FOUCH!!!!! - Howard Smith-US PRESSWIRE
The loss of senior Chris Fouch is a major blow to the Drexel Dragons. A deadly shooter on the wing, he had skills that the Dragons will find hard to replicate as the season continues.
Scene opens on a gothic mansion in the middle of a massive rain storm. Camera zooms through an upper floor window to reveal a man laying in his bed, weeping uncontrollably.
As the camera draws closer, the man is revealed to be Drexel head coach Bruiser Flint.
The camera begins to zoom out as the man continues his weeping and moans.
Flint: (louder) Fouch....
The camera is now back to its original zoom on the mansion. A bolt of lightning comes down close to the house. A booming clap of thunder follows.
Flint (off-camera, wailing): Fouch ...
Fade to black.
It isn't exactly Citizen Kane, but you get the picture. Drexel announced Monday that senior Chris Fouch had been lost of the season with an ankle injury. This adds to the injury woes for the Dragons, who are without point guard Damion Lee for an unknown period.
The backcourt is starting to look a little thin.
There is no way to express how big of a loss this is for Drexel, even if Lee comes back in the next game. Last year, the Dragons struggled through the opening of the season without the sharpshooter. Drexel was 2-2 without him.
Even when he came back, it took two games before he had his legs fully under him and was playing like Chris Fouch.
Drexel was 2-4, and 0-1 in the conference. There was no indication that this team would go on a tear that included winning all but one game from there to the end of the year. This was a team that was sunk, and a lot of that had to do with the lack of Fouch to begin the season.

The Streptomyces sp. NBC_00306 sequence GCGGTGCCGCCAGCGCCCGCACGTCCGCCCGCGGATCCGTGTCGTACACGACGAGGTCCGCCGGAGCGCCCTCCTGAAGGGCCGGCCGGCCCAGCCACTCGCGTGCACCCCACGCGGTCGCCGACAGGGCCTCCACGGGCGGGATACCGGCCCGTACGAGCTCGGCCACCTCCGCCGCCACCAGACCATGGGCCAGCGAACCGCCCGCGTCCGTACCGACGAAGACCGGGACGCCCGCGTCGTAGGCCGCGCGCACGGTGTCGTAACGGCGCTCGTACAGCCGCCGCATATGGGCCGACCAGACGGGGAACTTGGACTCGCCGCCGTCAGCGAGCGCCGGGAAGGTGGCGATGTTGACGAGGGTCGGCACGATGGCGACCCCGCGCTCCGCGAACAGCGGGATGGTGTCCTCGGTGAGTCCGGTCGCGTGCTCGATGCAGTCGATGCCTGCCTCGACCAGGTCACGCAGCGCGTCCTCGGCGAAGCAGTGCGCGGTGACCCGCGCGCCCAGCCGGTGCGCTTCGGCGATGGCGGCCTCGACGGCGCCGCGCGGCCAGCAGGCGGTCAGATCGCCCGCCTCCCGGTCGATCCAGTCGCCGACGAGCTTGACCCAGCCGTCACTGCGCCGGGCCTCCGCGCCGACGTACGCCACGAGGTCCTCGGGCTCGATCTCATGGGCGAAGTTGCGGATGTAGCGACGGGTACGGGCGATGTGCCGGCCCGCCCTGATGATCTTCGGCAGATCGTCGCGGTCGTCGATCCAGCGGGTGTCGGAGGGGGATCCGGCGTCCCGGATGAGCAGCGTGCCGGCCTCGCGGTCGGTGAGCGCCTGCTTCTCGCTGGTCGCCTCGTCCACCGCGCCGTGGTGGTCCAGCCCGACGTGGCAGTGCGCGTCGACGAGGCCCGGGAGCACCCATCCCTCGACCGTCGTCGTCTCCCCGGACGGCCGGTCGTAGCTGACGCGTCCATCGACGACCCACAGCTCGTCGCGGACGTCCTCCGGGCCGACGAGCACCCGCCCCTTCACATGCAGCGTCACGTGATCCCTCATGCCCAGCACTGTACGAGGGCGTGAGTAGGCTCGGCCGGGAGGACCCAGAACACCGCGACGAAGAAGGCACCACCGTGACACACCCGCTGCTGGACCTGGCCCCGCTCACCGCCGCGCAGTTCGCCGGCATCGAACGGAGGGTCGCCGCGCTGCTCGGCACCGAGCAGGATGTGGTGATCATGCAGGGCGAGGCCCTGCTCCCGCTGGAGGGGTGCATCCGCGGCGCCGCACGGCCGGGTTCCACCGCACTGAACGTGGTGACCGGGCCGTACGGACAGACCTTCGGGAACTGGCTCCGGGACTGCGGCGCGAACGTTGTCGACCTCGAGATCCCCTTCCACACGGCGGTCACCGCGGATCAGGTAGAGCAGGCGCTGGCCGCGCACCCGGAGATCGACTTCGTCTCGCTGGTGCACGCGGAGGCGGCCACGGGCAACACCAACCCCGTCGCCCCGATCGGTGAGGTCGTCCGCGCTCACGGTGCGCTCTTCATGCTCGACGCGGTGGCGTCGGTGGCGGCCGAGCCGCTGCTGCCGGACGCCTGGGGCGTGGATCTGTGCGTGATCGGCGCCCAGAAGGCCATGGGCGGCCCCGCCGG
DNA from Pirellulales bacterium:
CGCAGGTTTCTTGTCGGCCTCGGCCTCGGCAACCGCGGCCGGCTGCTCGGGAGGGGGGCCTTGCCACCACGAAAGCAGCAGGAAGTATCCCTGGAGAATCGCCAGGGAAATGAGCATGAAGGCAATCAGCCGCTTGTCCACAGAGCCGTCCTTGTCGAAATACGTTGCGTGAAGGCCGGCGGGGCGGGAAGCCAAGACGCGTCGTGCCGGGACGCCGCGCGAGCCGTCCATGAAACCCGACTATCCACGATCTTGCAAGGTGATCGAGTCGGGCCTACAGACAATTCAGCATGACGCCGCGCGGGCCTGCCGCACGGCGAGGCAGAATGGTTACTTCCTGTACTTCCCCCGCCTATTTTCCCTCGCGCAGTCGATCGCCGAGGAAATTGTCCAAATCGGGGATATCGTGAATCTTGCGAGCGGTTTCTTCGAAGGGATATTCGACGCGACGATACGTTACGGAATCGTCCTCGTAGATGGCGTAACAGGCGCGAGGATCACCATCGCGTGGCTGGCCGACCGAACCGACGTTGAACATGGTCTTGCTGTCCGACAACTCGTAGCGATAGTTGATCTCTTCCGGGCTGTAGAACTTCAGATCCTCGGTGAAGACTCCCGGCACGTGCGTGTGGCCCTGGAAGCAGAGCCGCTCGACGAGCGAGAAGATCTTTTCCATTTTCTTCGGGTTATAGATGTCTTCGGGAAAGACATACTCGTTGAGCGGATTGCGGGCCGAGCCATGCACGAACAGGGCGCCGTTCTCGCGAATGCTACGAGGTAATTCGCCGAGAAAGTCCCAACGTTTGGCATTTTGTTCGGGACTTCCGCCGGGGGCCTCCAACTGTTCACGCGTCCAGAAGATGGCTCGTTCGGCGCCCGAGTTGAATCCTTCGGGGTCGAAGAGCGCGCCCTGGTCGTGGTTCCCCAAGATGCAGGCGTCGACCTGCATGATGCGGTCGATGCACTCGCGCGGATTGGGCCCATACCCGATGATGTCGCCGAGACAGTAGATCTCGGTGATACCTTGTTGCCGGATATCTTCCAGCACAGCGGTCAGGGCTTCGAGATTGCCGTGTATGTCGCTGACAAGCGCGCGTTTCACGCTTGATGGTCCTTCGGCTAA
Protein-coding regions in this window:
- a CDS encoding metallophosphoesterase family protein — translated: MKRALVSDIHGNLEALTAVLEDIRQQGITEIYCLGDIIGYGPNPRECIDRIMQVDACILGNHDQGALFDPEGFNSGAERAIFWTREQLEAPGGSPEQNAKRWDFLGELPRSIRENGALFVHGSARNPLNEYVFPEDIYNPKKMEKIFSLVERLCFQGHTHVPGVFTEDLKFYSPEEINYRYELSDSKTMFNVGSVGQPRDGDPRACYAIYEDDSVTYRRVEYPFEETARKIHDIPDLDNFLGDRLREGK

Based on HOOPWAR, Fouch was the fourth most important player on the Dragons last season. Based on watching the games, you could make the case we was probably the second most important player in almost every contest. The aggregate of that might put him at No. 4 as Frantz Massenat, Samme Givens and Lee all competed for that top spot. But the bottom line is that Fouch was a 2-win player for the Dragons, and one that was going to be counted on to do big things this season.
The Dragons are still going to be competitive inside without him; his game was more a factor on the wings. But the outside shooting definitely takes a step back in his absence.
This is not to take away from what Tavon Allen did in his first minutes for the Dragons. The freshman proved he is a competent scorer. But Allen can't take the place of two players (Lee and Fouch) and he can't replicate the shooting from 3-point range that the senior provided (12-for-25 before the injury), even though he has started 2-for-3.
Perhaps the difference can be made up on the defensive end for the Dragons. Allen has shown so far that he is a tad bit better defensively than Fouch, but that is in limited minutes. It is a stretch though to believe a few defensive stops can duplicate the effects of Fouch standing at the wing and repeatedly knocking down big shots when they are needed.
The bigger issue is going to be depth in the backcourt and that is something that can't be replicated. When Lee comes back -- assuming that Massenat has figured out his own shooting problems at that point -- Allen can be the first guy off the bench to try and provide some of that shooting prowess. But until then, Derrick Thomas is the best option, and that has been no option for the Dragons so far.
Given the start to the year (1-2, with the win less than convincing), the hopes for an at-large bid might have gone the way of the dodo. There are still chances for decent wins (the first coming Thursday against St. Mary's), but they are hard to imagine without Fouch.
The team will have to reorganize to figure out how to compete against Delaware in the conference season, a task that now seems much more difficult now than two weeks ago.
Drexel is likely just treading water until Lee returns from his injury, and the longer that goes on, the harder it will be for this team to compete in January once the Colonial season begins.